Work/life – how to strike the right balance

Work/life – how to strike the right balance

Every employer expects a certain level of hard work from their staff. However, judging exactly how much work to take on can be difficult, on one hand you need to consider what your employer expects you to do, and what they would expect you to do if you want to be considered for pay rises, promotion etc; and on the other hand the longer you spend at work the less time you have to spend with your family and doing the things you really enjoy. Spending too much time working can also lead to serious stress problems.

Here are some tips for establishing a healthy work/life balance:

Learn to say No – if you are always being asked to take on additional tasks, it is probably a sign that your company thinks highly of you. But if you become known as someone who always says Yes when asked to do something, your workload could become intolerable.

Ask for help when required – if you are struggling with your workload, talk to your line manager and see what tasks can be allocated to others. This is especially relevant if you are taking on a new task or project, in which case you ideally also need to get rid of one of your existing tasks.

Don’t strive for perfection all the time – employers naturally expect work tasks to be carried out to a high standard, but consider that no reasonable employer will expect perfection every time. So for example it’s not necessary to proofread that report five times before you submit it.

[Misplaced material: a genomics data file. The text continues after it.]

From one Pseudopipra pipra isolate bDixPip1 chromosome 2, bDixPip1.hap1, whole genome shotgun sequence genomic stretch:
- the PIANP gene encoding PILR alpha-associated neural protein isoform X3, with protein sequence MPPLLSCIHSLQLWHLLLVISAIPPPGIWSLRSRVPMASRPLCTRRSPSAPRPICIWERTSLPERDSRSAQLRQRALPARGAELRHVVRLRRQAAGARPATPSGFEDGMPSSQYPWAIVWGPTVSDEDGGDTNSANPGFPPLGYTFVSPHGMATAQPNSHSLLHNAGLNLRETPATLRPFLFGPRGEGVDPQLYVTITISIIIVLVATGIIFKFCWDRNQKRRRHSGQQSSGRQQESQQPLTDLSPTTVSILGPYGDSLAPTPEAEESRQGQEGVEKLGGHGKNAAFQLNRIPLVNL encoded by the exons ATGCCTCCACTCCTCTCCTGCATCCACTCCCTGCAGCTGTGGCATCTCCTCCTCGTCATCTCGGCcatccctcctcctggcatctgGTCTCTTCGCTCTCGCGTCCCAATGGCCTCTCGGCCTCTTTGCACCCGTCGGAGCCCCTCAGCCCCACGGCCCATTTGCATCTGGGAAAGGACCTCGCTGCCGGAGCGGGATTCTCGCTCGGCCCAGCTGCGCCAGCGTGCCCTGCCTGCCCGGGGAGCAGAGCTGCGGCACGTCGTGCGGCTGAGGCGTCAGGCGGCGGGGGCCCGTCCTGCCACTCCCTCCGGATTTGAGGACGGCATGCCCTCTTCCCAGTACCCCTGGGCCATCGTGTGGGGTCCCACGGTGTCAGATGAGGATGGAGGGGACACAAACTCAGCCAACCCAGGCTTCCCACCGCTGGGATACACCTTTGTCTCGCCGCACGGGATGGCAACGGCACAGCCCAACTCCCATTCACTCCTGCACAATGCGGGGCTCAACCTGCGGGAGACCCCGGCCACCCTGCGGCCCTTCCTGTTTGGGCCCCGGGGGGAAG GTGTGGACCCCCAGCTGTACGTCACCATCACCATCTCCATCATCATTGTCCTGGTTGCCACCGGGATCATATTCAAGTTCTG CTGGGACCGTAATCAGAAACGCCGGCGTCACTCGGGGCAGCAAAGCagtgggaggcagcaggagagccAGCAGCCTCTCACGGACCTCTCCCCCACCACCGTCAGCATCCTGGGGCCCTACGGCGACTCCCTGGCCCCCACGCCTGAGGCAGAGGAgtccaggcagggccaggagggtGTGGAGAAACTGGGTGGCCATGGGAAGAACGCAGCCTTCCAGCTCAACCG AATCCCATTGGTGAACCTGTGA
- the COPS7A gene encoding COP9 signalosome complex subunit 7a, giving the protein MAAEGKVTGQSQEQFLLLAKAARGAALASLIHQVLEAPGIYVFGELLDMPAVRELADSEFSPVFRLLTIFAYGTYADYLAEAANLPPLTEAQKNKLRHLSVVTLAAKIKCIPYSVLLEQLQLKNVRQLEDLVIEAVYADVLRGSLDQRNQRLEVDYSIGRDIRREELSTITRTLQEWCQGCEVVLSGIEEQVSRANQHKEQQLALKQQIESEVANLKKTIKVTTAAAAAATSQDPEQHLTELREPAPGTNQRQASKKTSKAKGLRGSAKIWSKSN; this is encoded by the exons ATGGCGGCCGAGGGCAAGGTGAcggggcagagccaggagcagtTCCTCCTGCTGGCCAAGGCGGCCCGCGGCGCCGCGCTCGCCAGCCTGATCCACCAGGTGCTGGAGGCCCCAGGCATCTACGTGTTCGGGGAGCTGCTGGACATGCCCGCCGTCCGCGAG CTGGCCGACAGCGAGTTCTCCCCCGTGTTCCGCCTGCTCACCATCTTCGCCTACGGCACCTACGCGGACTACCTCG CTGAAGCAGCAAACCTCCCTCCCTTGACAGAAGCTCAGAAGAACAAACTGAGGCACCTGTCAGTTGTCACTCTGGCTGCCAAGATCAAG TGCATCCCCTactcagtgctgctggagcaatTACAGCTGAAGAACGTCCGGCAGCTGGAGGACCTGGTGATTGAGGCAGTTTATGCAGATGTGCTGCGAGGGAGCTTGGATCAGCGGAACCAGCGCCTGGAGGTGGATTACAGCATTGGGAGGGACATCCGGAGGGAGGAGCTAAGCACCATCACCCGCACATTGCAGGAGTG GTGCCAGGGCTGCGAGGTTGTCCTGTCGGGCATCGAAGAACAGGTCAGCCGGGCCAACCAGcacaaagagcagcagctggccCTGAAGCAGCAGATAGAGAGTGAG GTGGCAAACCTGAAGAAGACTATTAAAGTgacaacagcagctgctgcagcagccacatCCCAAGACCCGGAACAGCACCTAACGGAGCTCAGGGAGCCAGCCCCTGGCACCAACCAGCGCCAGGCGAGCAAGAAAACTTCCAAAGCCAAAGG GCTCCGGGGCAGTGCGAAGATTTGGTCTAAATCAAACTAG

Become more efficient at work – always think about better ways of performing tasks, where you can complete them faster but without compromising quality.

Don’t reply instantly to every message – emails and text messages will still be on your phone in an hour’s time, 12 hours, 24 hours and so on. Stopping what you are doing to read and reply to every message instantly is unlikely to be productive.

Make to-do lists before you leave the office each day – if you don’t do this, you could find yourself spending the evening and night going over in your head what you need to do the following morning, which could affect your family time and your ability to get a good night’s sleep.

Completely switch off for at least one evening a week – plan something you really enjoy for one or more evenings each week, and switch off your mobile, pager and computer before you start this activity.

Consider making a request for flexible working – a request to work flexibly could mean working part-time, working from home for all or part of the week, or working different hours. Consider if requesting any of these would improve your work/life balance. Your employer can only refuse a request of this kind if there is a genuine business reason for doing so.

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